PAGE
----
Study confirms prostate cancer is treated differently at county vs. private hospitals
January 25, 2010
Researchers at Moores Cancer Center at the University of California, San Diego and colleagues have found that prostate cancer treatments varied significantly between county hospitals and private providers. Patients treated in county hospitals are more likely to undergo surgery while patients treated in private facilities tend to receive radiation or hormone therapy. These findings were published online by the journal Cancer on January 25.
“The study examined the factors that drive treatment choices for patients with prostate cancer” said J. Kellogg Parsons, MD, MHS, principal investigator and urologic oncologist at Moores UCSD Cancer Center. “We found that decisions are significantly influenced by the type of health care facility where they receive care.”
Surgery, radiation and hormone therapy are the most common treatments for localized prostate cancer. Each is associated with different risks and benefits with no consensus as to the most effective form of treatment, though life expectancy, other illnesses, cancer severity and patient preferences may account in part for treatment choices. Parsons and colleagues at UCLA compared the types of treatments prostate cancer patients received from public and private hospitals as part of a California public assistance program. The researchers analyzed the care provided to 559 men enrolled in a state-funded program for low-income patients known as Improving Access, Counseling and Treatment for Californians with Prostate Cancer (IMPACT).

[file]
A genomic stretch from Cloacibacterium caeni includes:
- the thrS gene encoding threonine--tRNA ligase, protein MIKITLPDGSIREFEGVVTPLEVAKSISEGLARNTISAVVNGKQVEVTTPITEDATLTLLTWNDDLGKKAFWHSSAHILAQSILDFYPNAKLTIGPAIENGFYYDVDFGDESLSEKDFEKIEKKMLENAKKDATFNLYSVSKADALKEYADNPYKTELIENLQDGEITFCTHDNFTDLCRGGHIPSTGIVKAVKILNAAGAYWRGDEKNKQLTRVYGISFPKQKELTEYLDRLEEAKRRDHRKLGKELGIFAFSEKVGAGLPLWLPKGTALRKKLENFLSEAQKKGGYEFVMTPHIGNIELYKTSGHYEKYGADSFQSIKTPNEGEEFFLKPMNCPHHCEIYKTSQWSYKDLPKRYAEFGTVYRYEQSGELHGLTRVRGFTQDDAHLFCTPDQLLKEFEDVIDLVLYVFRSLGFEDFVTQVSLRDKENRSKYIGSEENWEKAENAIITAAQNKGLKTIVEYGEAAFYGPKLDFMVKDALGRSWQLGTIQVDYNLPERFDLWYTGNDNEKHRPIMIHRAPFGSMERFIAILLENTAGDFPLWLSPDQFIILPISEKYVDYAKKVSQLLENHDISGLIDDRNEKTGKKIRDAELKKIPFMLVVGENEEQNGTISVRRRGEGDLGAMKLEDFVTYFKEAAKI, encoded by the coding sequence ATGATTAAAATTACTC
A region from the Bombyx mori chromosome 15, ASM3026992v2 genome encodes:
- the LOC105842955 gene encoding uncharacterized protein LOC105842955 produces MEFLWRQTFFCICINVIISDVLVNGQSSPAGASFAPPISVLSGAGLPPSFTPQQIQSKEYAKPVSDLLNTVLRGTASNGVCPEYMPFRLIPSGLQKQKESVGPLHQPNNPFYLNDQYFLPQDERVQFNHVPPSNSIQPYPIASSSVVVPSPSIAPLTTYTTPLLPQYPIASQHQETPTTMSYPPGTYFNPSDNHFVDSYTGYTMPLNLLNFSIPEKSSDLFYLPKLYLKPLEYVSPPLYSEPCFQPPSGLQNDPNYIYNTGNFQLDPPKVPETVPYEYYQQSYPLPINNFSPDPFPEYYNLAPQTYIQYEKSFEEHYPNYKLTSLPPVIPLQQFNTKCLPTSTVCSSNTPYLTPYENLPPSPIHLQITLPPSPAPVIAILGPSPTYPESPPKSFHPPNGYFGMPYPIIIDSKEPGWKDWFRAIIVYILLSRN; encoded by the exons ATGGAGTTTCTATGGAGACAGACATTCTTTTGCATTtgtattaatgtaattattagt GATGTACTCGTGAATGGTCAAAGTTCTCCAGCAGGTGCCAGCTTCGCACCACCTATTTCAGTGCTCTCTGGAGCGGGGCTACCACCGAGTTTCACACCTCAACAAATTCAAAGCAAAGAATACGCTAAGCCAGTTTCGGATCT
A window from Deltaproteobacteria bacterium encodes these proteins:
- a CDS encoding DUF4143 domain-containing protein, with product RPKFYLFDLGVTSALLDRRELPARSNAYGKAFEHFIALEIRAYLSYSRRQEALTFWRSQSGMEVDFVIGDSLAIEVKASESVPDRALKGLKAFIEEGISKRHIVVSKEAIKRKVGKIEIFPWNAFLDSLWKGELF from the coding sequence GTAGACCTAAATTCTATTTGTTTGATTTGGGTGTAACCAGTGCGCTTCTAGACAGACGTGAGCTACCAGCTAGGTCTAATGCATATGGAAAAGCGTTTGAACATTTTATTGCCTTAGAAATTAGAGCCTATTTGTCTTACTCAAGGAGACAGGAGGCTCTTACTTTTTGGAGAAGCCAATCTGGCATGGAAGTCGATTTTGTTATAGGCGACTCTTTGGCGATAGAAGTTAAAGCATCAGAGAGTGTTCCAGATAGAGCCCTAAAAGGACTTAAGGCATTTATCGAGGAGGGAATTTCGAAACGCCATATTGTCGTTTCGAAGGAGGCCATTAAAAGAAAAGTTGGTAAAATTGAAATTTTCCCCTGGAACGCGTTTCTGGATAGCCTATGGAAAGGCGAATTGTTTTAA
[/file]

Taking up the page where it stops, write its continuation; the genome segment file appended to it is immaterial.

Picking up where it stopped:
Between 2001 and 2006, 56 percent of the study participants received treatment from county hospitals and 44 percent received care from private facilities. While tumor characteristics were similar in each group, patients treated in private facilities were more likely than those treated in county hospitals to be white and less likely to undergo surgery. Specifically, patients treated in private facilities were nearly two-and-a-half times more likely than those treated in county hospitals to receive radiation and more than four-and-a-half times more likely to initially receive hormone therapy instead of surgery.
While the reasons for these differences in treatment decisions are not known, the type of doctor that patients see may play a role, according to Parsons. At county hospitals, patients were initially under the care of urologists, while the initial providers at private facilities represented urologists, radiation oncologists, and medical oncologists.
“The fact that prostate cancer patients are treated differently based on the type of hospital has implications for health policy, quality of care and equality of care-particularly because public hospitals are funded by city and state governments to provide health care for underserved, poor populations,” said Parsons.
After skin malignancies, prostate cancer is the most commonly diagnosed cancer, and the second leading cause of cancer death among U.S. men.